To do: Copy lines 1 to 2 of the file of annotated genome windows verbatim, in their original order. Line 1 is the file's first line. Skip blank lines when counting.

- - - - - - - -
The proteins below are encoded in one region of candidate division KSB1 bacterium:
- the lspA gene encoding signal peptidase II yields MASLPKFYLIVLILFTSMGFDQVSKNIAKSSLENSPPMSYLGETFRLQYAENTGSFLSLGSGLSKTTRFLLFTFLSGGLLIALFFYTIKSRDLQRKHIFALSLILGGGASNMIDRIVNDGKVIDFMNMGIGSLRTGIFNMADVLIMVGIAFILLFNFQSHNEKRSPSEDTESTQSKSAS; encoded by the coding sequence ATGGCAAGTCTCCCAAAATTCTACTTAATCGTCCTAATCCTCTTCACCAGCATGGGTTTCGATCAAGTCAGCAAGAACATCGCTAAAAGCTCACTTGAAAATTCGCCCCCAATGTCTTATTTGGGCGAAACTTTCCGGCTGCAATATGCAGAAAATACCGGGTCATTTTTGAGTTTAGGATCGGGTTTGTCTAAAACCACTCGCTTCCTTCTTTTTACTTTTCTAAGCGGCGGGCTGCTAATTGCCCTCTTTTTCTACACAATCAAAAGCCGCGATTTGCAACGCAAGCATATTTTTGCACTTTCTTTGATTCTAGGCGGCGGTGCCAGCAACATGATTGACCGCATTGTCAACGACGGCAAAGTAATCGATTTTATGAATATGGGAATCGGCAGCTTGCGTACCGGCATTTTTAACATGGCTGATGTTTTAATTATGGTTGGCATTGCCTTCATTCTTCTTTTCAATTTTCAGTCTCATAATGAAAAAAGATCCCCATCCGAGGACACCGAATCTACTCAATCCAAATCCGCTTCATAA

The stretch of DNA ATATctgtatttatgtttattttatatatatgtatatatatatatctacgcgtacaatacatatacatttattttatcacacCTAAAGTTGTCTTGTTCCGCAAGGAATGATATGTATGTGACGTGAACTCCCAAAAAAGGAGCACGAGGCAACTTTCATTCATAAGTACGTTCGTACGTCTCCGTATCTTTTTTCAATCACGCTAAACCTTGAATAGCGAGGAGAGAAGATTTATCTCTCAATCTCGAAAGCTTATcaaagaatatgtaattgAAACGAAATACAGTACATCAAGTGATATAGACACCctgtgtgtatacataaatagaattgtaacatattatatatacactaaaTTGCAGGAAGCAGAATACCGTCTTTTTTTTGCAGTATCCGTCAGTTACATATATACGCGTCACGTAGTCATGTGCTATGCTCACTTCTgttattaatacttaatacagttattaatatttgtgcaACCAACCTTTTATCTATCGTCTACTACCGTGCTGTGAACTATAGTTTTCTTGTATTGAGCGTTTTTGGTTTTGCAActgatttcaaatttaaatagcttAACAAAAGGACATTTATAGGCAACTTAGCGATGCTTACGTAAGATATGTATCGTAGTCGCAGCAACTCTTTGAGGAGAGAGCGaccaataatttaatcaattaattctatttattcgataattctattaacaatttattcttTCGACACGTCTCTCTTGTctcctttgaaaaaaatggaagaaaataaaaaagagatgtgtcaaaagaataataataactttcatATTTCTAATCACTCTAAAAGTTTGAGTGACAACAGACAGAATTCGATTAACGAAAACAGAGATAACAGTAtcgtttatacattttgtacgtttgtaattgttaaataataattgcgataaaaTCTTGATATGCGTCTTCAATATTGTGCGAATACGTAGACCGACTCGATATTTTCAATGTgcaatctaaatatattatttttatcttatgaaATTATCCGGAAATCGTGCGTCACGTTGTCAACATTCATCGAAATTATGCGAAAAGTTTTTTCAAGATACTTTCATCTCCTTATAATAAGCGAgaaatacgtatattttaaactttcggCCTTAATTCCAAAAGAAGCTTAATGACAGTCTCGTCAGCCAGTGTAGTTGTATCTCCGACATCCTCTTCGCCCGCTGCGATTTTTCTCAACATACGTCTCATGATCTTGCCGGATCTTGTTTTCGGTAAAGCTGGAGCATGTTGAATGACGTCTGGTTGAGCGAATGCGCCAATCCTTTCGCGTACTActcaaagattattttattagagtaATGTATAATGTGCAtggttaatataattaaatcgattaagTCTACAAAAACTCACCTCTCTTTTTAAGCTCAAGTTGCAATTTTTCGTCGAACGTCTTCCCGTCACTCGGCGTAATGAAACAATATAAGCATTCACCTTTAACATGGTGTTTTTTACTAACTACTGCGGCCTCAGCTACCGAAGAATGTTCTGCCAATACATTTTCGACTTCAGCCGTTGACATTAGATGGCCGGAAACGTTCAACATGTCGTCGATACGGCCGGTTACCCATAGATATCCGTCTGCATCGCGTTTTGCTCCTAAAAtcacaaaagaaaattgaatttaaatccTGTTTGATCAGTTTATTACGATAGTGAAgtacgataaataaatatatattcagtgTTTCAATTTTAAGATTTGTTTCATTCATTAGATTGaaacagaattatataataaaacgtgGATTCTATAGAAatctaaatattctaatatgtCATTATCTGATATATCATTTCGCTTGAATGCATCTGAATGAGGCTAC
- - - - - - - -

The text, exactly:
The proteins below are encoded in one region of candidate division KSB1 bacterium:
- the lspA gene encoding signal peptidase II yields MASLPKFYLIVLILFTSMGFDQVSKNIAKSSLENSPPMSYLGETFRLQYAENTGSFLSLGSGLSKTTRFLLFTFLSGGLLIALFFYTIKSRDLQRKHIFALSLILGGGASNMIDRIVNDGKVIDFMNMGIGSLRTGIFNMADVLIMVGIAFILLFNFQSHNEKRSPSEDTESTQSKSAS; encoded by the coding sequence ATGGCAAGTCTCCCAAAATTCTACTTAATCGTCCTAATCCTCTTCACCAGCATGGGTTTCGATCAAGTCAGCAAGAACATCGCTAAAAGCTCACTTGAAAATTCGCCCCCAATGTCTTATTTGGGCGAAACTTTCCGGCTGCAATATGCAGAAAATACCGGGTCATTTTTGAGTTTAGGATCGGGTTTGTCTAAAACCACTCGCTTCCTTCTTTTTACTTTTCTAAGCGGCGGGCTGCTAATTGCCCTCTTTTTCTACACAATCAAAAGCCGCGATTTGCAACGCAAGCATATTTTTGCACTTTCTTTGATTCTAGGCGGCGGTGCCAGCAACATGATTGACCGCATTGTCAACGACGGCAAAGTAATCGATTTTATGAATATGGGAATCGGCAGCTTGCGTACCGGCATTTTTAACATGGCTGATGTTTTAATTATGGTTGGCATTGCCTTCATTCTTCTTTTCAATTTTCAGTCTCATAATGAAAAAAGATCCCCATCCGAGGACACCGAATCTACTCAATCCAAATCCGCTTCATAA